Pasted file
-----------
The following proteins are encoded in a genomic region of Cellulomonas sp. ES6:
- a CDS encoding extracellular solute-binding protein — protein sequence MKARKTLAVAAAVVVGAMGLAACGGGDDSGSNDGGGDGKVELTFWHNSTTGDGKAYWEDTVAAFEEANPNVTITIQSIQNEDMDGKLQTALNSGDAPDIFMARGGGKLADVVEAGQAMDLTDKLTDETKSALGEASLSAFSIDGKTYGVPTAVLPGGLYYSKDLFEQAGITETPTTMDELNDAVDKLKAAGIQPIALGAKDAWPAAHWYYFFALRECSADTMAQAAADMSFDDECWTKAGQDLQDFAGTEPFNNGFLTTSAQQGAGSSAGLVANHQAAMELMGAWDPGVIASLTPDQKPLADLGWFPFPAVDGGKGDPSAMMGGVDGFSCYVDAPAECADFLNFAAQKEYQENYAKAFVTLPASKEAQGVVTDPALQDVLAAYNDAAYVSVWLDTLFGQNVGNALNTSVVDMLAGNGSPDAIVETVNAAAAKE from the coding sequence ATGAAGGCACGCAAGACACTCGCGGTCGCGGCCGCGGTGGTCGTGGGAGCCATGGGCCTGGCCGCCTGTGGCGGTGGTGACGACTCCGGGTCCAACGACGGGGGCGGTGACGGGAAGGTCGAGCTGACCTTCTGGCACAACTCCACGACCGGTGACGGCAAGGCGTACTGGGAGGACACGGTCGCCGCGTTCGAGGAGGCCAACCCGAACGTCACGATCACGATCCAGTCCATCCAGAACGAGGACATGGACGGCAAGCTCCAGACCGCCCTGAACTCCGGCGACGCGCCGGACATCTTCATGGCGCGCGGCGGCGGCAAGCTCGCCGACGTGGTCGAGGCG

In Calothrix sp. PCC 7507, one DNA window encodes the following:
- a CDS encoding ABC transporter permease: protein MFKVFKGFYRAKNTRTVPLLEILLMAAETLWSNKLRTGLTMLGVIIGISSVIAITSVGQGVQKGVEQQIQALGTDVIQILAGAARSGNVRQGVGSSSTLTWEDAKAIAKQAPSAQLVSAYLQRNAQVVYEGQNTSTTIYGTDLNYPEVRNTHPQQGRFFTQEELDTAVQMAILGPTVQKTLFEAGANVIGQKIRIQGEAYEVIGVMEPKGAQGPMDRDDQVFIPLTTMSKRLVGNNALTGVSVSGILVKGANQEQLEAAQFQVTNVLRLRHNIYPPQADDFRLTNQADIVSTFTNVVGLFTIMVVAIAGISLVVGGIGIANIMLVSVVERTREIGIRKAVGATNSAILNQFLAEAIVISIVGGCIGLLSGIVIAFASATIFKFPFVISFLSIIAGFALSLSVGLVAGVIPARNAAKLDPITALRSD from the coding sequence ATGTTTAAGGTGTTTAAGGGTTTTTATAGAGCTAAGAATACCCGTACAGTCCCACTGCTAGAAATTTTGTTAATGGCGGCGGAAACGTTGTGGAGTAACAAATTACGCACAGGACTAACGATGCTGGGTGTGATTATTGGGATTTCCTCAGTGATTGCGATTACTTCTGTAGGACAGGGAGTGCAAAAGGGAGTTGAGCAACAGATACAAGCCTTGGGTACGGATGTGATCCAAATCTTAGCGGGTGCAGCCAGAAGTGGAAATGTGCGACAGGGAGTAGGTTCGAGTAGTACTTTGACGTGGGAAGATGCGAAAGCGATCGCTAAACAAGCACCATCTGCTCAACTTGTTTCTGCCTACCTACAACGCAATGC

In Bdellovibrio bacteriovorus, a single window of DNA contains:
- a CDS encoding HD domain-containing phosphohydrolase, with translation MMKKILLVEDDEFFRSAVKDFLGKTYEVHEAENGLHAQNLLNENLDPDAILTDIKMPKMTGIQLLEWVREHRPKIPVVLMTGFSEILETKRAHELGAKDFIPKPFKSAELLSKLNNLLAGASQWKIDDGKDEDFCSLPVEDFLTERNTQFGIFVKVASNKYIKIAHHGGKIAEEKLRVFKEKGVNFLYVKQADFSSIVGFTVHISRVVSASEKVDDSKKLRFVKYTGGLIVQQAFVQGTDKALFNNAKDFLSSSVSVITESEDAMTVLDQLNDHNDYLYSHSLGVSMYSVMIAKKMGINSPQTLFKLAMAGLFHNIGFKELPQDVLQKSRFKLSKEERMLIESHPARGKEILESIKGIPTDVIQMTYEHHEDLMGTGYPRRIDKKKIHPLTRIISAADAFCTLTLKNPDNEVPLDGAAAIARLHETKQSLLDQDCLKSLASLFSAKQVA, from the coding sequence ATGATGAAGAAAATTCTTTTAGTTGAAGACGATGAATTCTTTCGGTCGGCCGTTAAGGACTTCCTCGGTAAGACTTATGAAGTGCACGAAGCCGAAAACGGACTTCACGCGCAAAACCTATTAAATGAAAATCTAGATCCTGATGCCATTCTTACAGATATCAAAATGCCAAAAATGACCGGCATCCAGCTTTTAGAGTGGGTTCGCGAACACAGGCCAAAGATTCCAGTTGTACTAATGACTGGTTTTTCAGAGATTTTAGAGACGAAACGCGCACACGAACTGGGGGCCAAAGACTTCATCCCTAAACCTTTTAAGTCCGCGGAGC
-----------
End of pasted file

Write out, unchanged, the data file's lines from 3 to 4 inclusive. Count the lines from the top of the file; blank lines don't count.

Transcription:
In Calothrix sp. PCC 7507, one DNA window encodes the following:
- a CDS encoding ABC transporter permease: protein MFKVFKGFYRAKNTRTVPLLEILLMAAETLWSNKLRTGLTMLGVIIGISSVIAITSVGQGVQKGVEQQIQALGTDVIQILAGAARSGNVRQGVGSSSTLTWEDAKAIAKQAPSAQLVSAYLQRNAQVVYEGQNTSTTIYGTDLNYPEVRNTHPQQGRFFTQEELDTAVQMAILGPTVQKTLFEAGANVIGQKIRIQGEAYEVIGVMEPKGAQGPMDRDDQVFIPLTTMSKRLVGNNALTGVSVSGILVKGANQEQLEAAQFQVTNVLRLRHNIYPPQADDFRLTNQADIVSTFTNVVGLFTIMVVAIAGISLVVGGIGIANIMLVSVVERTREIGIRKAVGATNSAILNQFLAEAIVISIVGGCIGLLSGIVIAFASATIFKFPFVISFLSIIAGFALSLSVGLVAGVIPARNAAKLDPITALRSD from the coding sequence ATGTTTAAGGTGTTTAAGGGTTTTTATAGAGCTAAGAATACCCGTACAGTCCCACTGCTAGAAATTTTGTTAATGGCGGCGGAAACGTTGTGGAGTAACAAATTACGCACAGGACTAACGATGCTGGGTGTGATTATTGGGATTTCCTCAGTGATTGCGATTACTTCTGTAGGACAGGGAGTGCAAAAGGGAGTTGAGCAACAGATACAAGCCTTGGGTACGGATGTGATCCAAATCTTAGCGGGTGCAGCCAGAAGTGGAAATGTGCGACAGGGAGTAGGTTCGAGTAGTACTTTGACGTGGGAAGATGCGAAAGCGATCGCTAAACAAGCACCATCTGCTCAACTTGTTTCTGCCTACCTACAACGCAATGC